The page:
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  • Becoming a Man

    Becoming A ManSchooling and self-education created a strong foundation for Truman's future, but he still had much to learn about making his way in the world. As a young man, Truman tried his hand at several jobs. Like his father, he hoped to "strike it rich." Expecting that financial success would help him win Bess Wallace's hand, he pursued several business ventures that failed. During this time he also became a Mason, and embraced the brotherhood and principles he found in Freemasonry.

    Odd Jobs

    After graduation from high school at age 17, Truman did not find a job right away. He briefly attended a commercial school in Kansas City, where he "studied debit and credit and Pittman shorthand." When his father lost everything speculating on wheat futures, Truman had to go to work to help support his family. He held a couple of brief jobs before landing at the National Bank of Commerce in Kansas City in 1903. The work seemed to suit him, and in 1905 he moved on to work at Union National Bank for more pay. Though successful as a bank clerk, in 1906 he left the bank to help his father run the Young farm.

    Truman in the haberdasherySome Other Business

    After being turned down before, in 1913 Truman proposed to Bess again, and this time she said that if she ever married anyone, it would be him. They became secretly engaged. Truman, at 29, was still trying to succeed on the farm. He wrote to Bess, "Do you . . . want to be a farmer? Or shall I do some other business?" To marry, Truman needed to have money in the bank. After his father's death in 1914, he pursued two risky investments hoping for a big payoff: a zinc mine in Oklahoma, and then an oil drilling and speculation scheme headquartered in Kansas City. Both left him in more debt than before.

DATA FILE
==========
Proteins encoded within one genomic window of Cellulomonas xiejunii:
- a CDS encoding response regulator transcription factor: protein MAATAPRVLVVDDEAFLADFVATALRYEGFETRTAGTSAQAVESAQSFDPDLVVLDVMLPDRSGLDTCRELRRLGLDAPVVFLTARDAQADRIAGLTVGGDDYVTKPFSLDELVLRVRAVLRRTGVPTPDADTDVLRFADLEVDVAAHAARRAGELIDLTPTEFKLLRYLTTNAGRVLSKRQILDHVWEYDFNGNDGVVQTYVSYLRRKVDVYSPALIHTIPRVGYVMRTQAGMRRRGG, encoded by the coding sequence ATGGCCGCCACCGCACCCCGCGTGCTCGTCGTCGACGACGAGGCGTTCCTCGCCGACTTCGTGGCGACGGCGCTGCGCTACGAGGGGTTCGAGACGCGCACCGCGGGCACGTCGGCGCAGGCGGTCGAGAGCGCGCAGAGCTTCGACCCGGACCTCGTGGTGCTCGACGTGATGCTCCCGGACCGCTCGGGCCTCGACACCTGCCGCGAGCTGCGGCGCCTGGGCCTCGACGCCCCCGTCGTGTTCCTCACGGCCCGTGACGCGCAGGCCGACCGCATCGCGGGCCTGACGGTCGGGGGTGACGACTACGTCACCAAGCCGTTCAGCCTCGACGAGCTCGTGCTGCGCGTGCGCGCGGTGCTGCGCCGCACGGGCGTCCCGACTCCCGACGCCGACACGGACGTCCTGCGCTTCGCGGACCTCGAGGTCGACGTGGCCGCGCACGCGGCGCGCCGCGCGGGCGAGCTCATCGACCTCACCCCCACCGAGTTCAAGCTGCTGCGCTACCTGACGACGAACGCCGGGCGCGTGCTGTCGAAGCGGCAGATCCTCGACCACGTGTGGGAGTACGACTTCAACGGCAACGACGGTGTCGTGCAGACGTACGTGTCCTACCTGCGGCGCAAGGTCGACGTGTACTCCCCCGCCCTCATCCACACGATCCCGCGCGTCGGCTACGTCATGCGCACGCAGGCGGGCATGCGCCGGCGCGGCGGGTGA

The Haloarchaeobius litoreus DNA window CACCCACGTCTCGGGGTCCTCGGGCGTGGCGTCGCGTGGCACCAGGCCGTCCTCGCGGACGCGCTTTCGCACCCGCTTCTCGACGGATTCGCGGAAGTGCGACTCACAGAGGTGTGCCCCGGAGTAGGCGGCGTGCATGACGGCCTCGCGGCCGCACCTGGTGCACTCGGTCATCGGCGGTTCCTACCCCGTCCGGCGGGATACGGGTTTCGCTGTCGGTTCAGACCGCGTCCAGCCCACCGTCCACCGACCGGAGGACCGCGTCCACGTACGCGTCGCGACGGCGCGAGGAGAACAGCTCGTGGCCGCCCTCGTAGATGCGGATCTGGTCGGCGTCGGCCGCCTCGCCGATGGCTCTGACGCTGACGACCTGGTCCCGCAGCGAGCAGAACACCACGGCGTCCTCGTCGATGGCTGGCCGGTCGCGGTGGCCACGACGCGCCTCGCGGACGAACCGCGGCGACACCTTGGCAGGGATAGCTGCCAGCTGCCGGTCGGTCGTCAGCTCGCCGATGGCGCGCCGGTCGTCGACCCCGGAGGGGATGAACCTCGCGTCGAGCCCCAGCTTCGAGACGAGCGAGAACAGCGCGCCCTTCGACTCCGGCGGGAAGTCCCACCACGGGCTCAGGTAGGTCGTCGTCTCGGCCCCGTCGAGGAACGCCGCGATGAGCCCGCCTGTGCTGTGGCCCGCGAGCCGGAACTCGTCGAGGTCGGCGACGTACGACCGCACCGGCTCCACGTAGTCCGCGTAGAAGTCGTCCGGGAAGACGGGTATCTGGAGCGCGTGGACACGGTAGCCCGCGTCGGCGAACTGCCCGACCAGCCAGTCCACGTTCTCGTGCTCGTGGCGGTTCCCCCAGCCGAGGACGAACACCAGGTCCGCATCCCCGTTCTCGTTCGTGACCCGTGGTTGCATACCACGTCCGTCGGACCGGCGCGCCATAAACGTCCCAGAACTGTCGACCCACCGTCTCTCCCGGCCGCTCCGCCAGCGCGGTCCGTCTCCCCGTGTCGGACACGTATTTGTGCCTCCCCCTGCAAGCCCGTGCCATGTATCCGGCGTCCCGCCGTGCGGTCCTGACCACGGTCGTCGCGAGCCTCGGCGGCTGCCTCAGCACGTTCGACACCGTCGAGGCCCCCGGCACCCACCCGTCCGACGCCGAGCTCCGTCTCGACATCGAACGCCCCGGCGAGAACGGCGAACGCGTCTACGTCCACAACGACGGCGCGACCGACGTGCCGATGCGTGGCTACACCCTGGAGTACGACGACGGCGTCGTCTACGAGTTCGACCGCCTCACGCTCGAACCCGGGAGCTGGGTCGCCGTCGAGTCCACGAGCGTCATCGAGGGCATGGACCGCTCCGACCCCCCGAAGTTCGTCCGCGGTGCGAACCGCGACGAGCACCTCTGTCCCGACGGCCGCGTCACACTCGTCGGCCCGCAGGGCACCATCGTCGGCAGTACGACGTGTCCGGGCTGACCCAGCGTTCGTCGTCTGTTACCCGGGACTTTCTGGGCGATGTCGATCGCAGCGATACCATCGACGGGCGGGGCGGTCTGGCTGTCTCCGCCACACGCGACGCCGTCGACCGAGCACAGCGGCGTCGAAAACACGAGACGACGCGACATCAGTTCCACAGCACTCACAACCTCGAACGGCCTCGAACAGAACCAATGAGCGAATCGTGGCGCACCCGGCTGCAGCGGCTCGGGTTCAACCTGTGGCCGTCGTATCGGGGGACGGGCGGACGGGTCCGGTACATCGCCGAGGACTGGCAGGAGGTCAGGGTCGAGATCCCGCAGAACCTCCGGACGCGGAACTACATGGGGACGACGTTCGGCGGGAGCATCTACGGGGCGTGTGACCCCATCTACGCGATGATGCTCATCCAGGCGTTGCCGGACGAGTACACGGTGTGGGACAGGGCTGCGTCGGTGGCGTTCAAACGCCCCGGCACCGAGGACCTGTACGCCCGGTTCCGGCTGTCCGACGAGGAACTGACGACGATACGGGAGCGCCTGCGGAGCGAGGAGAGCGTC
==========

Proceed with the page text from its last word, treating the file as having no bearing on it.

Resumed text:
Joining Freemasonry

    During his years on the farm, Truman joined the Masonic Order. Both of his grandfathers were Masons. So were many of the great men he admired: Mozart, Andrew Jackson, and George Washington. The Masonic Order offered ethical guidance, companionship, and acceptance among other Masons, wherever he might travel.

    "The Scottish Rite has done its best to make a man of me,
    but they had such a grade of material to start with that
    they did a poor job I fear. It is the most impressive ceremony
    I ever saw or read. If a man doesn't try better after seeing it,
    he has a screw loose somewhere."